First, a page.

Direction 2030 goals and objectives now in final draft form

Posted on December 08, 2012
In November, the third and final round of public meetings regarding the draft statement of goals and objectives yielded over 180 comments from the general public, local officials and organizations. Approximately 40 residents stopped by during the course of two public meetings and discussed their thoughts and concerns regarding the draft.

This statement of goals and objectives is intended as a guide to develop policies and implementation measures in the comprehensive plan. Those currently in place were adopted in 1972 during the preparation of the first Kenton County Comprehensive Plan.

The proposed statement is based on three guiding principles; public participation, economy, and relationship between goals. These are applicable to all the goals and objectives and are expected to be used in moving forward. The proposed goals focus on seven different topics including; healthy communities, economy, health, mobility, natural systems, community identity and governance. Each of these categories includes several objectives that will be used in preparing the remaining elements of the comprehensive plan.

Immediately following the last round of public meetings in November, the Direction 2030 Task Force met to discuss the submitted comments. The task force will address all public comments and post its responses on the project’s website. The draft will then be presented to each of the required legislative bodies as an additional review opportunity prior to submitting an official application for adoption.

In accordance with state statutes, an application will be submitted to the Kenton County Planning Commission (KCPC) for review. The KCPC will offer recommendations to the legislative bodies, which will have 90 days to review the proposed statement of goals and objectives and take action.

“Our process has been open and transparent to date. We have held meetings in multiple locations throughout the county to make it easy for people to attend. We have met with anyone or any organization that has had concerns. We hope that our cities have been following this process closely and offer their support,” said Sharmili Reddy, AICP, planning manager.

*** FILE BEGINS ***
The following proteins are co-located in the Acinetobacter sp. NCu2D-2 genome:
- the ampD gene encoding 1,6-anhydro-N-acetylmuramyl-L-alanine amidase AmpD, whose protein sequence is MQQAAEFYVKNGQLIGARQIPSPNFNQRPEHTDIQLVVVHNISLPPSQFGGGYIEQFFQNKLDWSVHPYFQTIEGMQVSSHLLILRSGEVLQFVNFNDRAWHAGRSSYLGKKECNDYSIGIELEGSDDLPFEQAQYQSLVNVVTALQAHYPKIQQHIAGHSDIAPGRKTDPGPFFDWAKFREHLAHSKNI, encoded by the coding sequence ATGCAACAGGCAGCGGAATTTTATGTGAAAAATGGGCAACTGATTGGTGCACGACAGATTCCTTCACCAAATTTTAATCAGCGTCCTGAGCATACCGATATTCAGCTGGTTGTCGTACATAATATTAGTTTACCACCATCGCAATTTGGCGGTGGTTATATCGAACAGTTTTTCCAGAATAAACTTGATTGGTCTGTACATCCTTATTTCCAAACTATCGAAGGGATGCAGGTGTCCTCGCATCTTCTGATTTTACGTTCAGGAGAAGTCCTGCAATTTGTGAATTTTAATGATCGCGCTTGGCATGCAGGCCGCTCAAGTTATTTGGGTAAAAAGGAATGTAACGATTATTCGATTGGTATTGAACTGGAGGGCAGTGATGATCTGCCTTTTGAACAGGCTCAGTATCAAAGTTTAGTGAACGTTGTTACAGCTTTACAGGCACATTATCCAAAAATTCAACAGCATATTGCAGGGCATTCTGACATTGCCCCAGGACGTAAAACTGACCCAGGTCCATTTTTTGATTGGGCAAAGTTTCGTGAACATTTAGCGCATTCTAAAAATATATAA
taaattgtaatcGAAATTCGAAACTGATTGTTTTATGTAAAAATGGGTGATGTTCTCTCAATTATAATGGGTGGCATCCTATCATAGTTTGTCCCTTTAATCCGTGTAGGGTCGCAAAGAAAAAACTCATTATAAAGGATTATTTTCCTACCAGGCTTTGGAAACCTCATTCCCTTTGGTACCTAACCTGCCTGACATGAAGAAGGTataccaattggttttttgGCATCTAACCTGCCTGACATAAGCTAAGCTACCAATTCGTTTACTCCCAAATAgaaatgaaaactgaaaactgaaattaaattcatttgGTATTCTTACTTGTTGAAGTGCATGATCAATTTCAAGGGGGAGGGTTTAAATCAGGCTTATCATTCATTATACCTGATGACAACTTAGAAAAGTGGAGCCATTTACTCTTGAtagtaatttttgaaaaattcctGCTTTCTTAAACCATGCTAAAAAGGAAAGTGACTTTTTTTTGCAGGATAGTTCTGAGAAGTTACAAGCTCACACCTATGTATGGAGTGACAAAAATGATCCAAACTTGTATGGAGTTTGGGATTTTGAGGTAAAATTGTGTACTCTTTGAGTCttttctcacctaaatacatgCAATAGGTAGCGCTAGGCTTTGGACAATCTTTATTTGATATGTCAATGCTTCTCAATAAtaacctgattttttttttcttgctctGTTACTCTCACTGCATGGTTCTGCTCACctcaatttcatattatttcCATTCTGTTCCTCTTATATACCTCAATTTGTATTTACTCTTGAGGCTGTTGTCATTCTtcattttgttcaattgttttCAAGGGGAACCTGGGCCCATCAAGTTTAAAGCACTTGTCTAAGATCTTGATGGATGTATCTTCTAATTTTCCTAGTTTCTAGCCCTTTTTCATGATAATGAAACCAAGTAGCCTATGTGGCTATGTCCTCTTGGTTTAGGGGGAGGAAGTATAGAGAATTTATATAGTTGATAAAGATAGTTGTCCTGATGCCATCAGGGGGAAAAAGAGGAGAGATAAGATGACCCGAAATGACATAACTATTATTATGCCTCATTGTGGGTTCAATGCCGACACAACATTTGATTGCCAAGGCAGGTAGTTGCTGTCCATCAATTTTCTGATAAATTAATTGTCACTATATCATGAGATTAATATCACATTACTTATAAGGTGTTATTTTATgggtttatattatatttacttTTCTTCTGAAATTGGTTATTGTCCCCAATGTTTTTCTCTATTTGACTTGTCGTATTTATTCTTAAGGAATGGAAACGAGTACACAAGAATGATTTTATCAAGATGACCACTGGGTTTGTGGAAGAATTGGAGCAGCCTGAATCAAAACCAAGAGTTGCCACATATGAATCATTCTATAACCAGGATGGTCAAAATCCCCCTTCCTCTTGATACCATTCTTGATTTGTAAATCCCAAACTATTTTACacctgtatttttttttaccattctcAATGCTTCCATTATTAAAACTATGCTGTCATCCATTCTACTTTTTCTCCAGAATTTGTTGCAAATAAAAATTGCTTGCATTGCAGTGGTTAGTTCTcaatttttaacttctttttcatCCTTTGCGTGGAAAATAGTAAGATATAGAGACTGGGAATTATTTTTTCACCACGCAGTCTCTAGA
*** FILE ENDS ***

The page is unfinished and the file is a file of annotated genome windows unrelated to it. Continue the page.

NWS invites NKAPC staff to present on tornado

Posted on December 08, 2012
The National Weather Service (NWS) office, located in Wilmington, OH, invited NKAPC staff members to make a presentation to NWS staff on its response to the tornado that struck southern Kenton County on March 2, 2012.

On December 4th, staff members from several departments, including Building Codes Administration, GIS, and Planning & Zoning described their response to the devastation. Their short- and long-term efforts for easing the burden on affected residents included: inspections and coordination with local emergency response officials; production of maps and reports used to identify damage sites; and, waiving permit fees and some regulations as the rebuilding process began.

In addition, principal GIS specialist Joe Busemeyer made a presentation on “SnowTracker”, a GIS application created to track the snow treatment and plowing status of roads for Kenton County Public Works.

After the presentation, GIS staff presented a banner map of the path of the tornado for display at the NWS office. In a follow-up message to NKAPC staff, Julia Dian-Reed, a Service Hydrologist stationed in Wilmington wrote:

“We really appreciate your visit today, and the many skills NKAPC offers to Northern Kentucky. Thank you so much for the high-resolution poster of the Piner tornado - we are discussing where to display such a great depiction of a rare EF4 tornado (since our office's existence opening in 1994, there were only 2 other F4's, in Xenia in Sept 2000 and in Blue Ash, Ohio in April 1999). With an EF4 often not survivable above ground - the message of weather safety and awareness plays a large part in our mission. Such a high quality image of the aftermath would go a long way in communicating this message to the numerous tours and visitors we have to our office each year.”

Senior GIS staffer elected state association treasurer

Posted on December 08, 2012
At the recent annual Kentucky GIS Conference, senior GIS specialist Tom East, GISP was elected to the position of treasurer for the Kentucky Association of Mapping Professionals. East has been in the GIS field for over 35 years. He earned his Bachelor of Science in Computer Science from Mississippi State University and began his GIS career with the US Army Corps of Engineers at the Waterways Experiment Station in Vicksburg, MS. Since 1990, East has worked at NKAPC and earned his GISP certification in 2009.

KAMP was founded in 2003 and has nearly 250 members from both the public and private sectors throughout Kentucky. Its purpose is to foster the understanding and use of geospatial information in all levels of government, academia, and the private sector in Kentucky. It also serves as a mechanism to promote dialogue and education to professionals involved in the collection, processing, analysis, use, and maintenance of geospatial information.

Market data for Direction 2030 may have additional uses

Posted on December 08, 2012
Staff took steps in a new direction when it contracted a market analyst for technical assistance with Kenton County’s first totally-new comprehensive plan since 1972. Based on initial responses to the nature and quality of the data, staff is looking into an ongoing program to marry this type of data with LINK-GIS mapping capabilities for use by local communities, businesses, and economic development officials.